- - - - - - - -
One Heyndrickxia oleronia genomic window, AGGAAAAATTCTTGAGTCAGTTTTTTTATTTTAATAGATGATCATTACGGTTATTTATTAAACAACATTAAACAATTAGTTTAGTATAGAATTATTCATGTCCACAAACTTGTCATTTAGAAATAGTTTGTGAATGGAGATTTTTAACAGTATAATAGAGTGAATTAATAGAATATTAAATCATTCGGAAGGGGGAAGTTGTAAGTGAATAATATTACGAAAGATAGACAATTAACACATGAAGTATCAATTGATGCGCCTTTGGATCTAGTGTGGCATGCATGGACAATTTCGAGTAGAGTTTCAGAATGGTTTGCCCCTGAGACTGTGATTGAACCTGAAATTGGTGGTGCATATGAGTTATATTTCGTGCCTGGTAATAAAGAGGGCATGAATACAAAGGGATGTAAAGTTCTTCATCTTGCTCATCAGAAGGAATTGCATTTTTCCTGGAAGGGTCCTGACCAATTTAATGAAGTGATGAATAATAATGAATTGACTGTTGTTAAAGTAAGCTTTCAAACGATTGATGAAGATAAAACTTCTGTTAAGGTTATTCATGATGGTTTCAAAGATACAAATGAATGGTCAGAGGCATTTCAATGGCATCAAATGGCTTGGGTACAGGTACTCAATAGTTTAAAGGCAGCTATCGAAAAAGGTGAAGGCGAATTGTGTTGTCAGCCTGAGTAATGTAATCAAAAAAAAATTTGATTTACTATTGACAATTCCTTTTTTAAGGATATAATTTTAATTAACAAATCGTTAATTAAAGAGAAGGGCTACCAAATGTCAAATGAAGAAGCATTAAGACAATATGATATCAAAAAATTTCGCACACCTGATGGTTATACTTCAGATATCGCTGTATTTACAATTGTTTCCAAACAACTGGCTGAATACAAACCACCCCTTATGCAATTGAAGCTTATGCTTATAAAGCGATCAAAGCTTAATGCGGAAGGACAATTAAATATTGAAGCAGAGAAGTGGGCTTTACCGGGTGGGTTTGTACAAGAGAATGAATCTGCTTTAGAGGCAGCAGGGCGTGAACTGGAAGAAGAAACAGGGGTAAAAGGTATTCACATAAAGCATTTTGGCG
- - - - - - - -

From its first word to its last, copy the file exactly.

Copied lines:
One Heyndrickxia oleronia genomic window, AGGAAAAATTCTTGAGTCAGTTTTTTTATTTTAATAGATGATCATTACGGTTATTTATTAAACAACATTAAACAATTAGTTTAGTATAGAATTATTCATGTCCACAAACTTGTCATTTAGAAATAGTTTGTGAATGGAGATTTTTAACAGTATAATAGAGTGAATTAATAGAATATTAAATCATTCGGAAGGGGGAAGTTGTAAGTGAATAATATTACGAAAGATAGACAATTAACACATGAAGTATCAATTGATGCGCCTTTGGATCTAGTGTGGCATGCATGGACAATTTCGAGTAGAGTTTCAGAATGGTTTGCCCCTGAGACTGTGATTGAACCTGAAATTGGTGGTGCATATGAGTTATATTTCGTGCCTGGTAATAAAGAGGGCATGAATACAAAGGGATGTAAAGTTCTTCATCTTGCTCATCAGAAGGAATTGCATTTTTCCTGGAAGGGTCCTGACCAATTTAATGAAGTGATGAATAATAATGAATTGACTGTTGTTAAAGTAAGCTTTCAAACGATTGATGAAGATAAAACTTCTGTTAAGGTTATTCATGATGGTTTCAAAGATACAAATGAATGGTCAGAGGCATTTCAATGGCATCAAATGGCTTGGGTACAGGTACTCAATAGTTTAAAGGCAGCTATCGAAAAAGGTGAAGGCGAATTGTGTTGTCAGCCTGAGTAATGTAATCAAAAAAAAATTTGATTTACTATTGACAATTCCTTTTTTAAGGATATAATTTTAATTAACAAATCGTTAATTAAAGAGAAGGGCTACCAAATGTCAAATGAAGAAGCATTAAGACAATATGATATCAAAAAATTTCGCACACCTGATGGTTATACTTCAGATATCGCTGTATTTACAATTGTTTCCAAACAACTGGCTGAATACAAACCACCCCTTATGCAATTGAAGCTTATGCTTATAAAGCGATCAAAGCTTAATGCGGAAGGACAATTAAATATTGAAGCAGAGAAGTGGGCTTTACCGGGTGGGTTTGTACAAGAGAATGAATCTGCTTTAGAGGCAGCAGGGCGTGAACTGGAAGAAGAAACAGGGGTAAAAGGTATTCACATAAAGCATTTTGGCG